Chap12-1_volti

Chap12-1_volti - STS 101 Chapter 12 Click to edit Master...

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Click to edit Master subtitle style STS 101 Chapter 12
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Forms of Electronic media The telegraph showed up in 1844 Telegraph succeeded in uniting distant locales, regulating railroad traffic, and transmitting the news around the world. But telegraph was limited by the need for trained operators (who knew Morse code) as well as the large investment in the wires strung on telegraph poles
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Better the Pony Express
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Radio followed Radio transmission and reception was first developed by Heinrich Hertz in the attempt to confirm James Clerk Maxwell's contention that electrical waves traveled at the speed of light.
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It required more technology In the early days, radio communication was limited to the familiar dots and dashes of telegraphy; no audible sound could be transmitted and received. Communication of audible sounds was achieved only when Ronald Fessenden applied the heterodyne principle to radio as well as the development of better equipment for the transmission and reception of radio waves, including the diode and the triode.
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Radio was not created for In its early days, radio was seldom regarded as a means of providing information and entertainment. Most applications were replacements for the telegraph: ship-to-shore communications and transatlantic transmissions.
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War always helps to improve Radio was also employed in military applications, and World War I stimulated a number of improvements. In the 1920's, radio development was stimulated as large numbers of amateurs built their own transmission and reception sets, chattering away through the air-waves with one another, and generally exploring the potential of the new medium.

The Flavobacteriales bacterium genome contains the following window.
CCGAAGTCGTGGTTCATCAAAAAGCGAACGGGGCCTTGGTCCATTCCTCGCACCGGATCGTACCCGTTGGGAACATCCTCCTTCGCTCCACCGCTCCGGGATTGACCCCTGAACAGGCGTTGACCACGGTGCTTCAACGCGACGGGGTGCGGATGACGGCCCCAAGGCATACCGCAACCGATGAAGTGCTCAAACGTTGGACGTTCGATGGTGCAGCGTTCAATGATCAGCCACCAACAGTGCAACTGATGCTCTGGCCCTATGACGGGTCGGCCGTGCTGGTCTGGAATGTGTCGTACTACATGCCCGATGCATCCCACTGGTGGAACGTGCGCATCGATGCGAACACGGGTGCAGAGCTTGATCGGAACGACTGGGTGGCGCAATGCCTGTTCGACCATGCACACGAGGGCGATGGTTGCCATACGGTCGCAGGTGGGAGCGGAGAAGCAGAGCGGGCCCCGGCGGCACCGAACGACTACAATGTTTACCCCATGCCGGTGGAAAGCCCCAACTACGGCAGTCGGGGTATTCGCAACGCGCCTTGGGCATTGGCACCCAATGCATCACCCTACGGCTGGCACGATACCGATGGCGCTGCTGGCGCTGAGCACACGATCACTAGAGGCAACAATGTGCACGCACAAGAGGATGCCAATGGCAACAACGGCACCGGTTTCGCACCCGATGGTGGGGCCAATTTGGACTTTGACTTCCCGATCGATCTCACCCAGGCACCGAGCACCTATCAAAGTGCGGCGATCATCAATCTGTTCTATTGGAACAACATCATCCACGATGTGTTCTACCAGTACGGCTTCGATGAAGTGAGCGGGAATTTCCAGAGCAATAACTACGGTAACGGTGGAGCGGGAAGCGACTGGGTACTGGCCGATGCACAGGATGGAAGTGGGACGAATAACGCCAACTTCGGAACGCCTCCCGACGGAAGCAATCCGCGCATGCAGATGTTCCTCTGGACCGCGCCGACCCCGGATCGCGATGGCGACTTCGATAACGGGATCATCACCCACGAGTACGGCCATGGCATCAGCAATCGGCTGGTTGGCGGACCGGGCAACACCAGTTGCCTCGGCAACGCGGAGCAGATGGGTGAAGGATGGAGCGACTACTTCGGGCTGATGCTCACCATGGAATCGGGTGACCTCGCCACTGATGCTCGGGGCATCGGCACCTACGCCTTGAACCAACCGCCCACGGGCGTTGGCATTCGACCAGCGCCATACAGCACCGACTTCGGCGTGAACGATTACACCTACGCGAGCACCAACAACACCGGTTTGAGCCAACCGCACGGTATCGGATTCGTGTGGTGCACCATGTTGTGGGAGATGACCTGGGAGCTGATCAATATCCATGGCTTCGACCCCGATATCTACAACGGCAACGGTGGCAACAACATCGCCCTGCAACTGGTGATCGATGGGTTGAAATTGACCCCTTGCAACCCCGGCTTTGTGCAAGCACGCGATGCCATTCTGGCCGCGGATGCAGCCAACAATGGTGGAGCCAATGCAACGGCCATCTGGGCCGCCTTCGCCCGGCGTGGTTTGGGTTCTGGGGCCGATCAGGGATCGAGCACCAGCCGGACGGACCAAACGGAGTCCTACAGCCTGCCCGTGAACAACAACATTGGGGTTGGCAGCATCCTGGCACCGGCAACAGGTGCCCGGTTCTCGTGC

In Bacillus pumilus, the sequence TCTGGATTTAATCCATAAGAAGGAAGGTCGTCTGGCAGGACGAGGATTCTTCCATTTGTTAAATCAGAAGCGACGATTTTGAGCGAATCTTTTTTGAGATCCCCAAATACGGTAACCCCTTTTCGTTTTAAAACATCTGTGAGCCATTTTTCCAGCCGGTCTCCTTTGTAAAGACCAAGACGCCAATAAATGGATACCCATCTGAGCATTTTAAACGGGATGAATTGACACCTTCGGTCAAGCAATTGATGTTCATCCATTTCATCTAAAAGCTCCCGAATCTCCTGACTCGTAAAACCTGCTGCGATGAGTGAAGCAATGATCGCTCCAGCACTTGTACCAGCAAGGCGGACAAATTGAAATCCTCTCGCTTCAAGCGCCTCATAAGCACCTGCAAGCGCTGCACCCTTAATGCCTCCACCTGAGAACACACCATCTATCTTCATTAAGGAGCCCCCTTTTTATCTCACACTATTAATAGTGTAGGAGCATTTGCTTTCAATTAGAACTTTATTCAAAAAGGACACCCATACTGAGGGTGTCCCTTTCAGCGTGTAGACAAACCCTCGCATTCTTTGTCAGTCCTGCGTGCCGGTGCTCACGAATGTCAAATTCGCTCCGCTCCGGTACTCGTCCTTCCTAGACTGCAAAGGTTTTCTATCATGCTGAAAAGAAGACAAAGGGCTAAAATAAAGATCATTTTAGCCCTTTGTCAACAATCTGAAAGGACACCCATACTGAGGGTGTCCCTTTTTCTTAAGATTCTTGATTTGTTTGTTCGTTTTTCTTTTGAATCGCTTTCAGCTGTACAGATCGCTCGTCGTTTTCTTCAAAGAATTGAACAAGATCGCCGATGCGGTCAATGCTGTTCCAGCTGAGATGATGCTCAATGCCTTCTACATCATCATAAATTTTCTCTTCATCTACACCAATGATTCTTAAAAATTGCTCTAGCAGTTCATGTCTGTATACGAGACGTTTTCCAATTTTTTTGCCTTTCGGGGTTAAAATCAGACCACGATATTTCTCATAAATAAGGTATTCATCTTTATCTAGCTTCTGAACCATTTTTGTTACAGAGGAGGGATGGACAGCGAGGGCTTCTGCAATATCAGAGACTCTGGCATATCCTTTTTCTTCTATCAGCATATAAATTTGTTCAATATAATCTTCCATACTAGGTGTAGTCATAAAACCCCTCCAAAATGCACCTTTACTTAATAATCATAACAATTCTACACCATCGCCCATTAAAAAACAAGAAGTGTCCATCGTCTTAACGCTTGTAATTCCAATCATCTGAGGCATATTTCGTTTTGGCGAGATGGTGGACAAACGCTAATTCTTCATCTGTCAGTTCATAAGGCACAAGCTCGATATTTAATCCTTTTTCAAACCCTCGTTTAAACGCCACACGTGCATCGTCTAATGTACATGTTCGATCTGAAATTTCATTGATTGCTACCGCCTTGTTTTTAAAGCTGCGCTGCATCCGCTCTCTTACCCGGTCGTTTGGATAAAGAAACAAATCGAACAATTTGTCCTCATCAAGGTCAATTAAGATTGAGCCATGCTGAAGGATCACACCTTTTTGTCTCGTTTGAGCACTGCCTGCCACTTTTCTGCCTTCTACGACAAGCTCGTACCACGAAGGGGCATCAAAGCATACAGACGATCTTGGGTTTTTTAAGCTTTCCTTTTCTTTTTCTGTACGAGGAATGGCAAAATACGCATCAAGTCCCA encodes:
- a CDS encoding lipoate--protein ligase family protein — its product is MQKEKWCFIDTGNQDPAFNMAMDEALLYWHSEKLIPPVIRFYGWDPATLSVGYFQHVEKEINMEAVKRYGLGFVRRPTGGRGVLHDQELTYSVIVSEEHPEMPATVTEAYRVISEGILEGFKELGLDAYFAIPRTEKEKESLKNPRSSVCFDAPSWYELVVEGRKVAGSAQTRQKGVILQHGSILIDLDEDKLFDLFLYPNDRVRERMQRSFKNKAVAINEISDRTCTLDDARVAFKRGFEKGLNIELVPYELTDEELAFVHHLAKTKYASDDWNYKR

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The Origins of Commercial Radio It was not long, however, until commercial interests noted the potential of radio and, with the realization that the availability of regular programming would stimulate the market for its radio sets. The Westinghouse Corporation started the first radio station in 1920, with its premier program being the reporting of the results of the November 1920 presidential election.
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Entertainment soon followed The first of these were low-budget affairs as phonographs were played without paying any royalties and live performers sang for free. Soon the American Society of Composers, Authors, and Publishers filed a lawsuit seeking royalties for the broadcast of recorded music and, when it won, live performers began seeking recompense as well.
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Two different paths were followed In Great Britain, a national radio system was established and the expenses were defrayed not by advertising but by requiring that every set owner buy a license. In the United States, free commerce ruled the day, and the costs of broadcasting were offset by advertising revenues.
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But people wanted images The dream of broadcasting moving pictures of distant events had been around since the late 19th Century and, in 1907, the term ‘television' was first introduced for a method of doing so in the pages of Scientific American .
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This note was uploaded on 07/08/2009 for the course ENGL 101 taught by Professor Volti during the Spring '09 term at Clemson.

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Chap12-1_volti - STS 101 Chapter 12 Click to edit Master...

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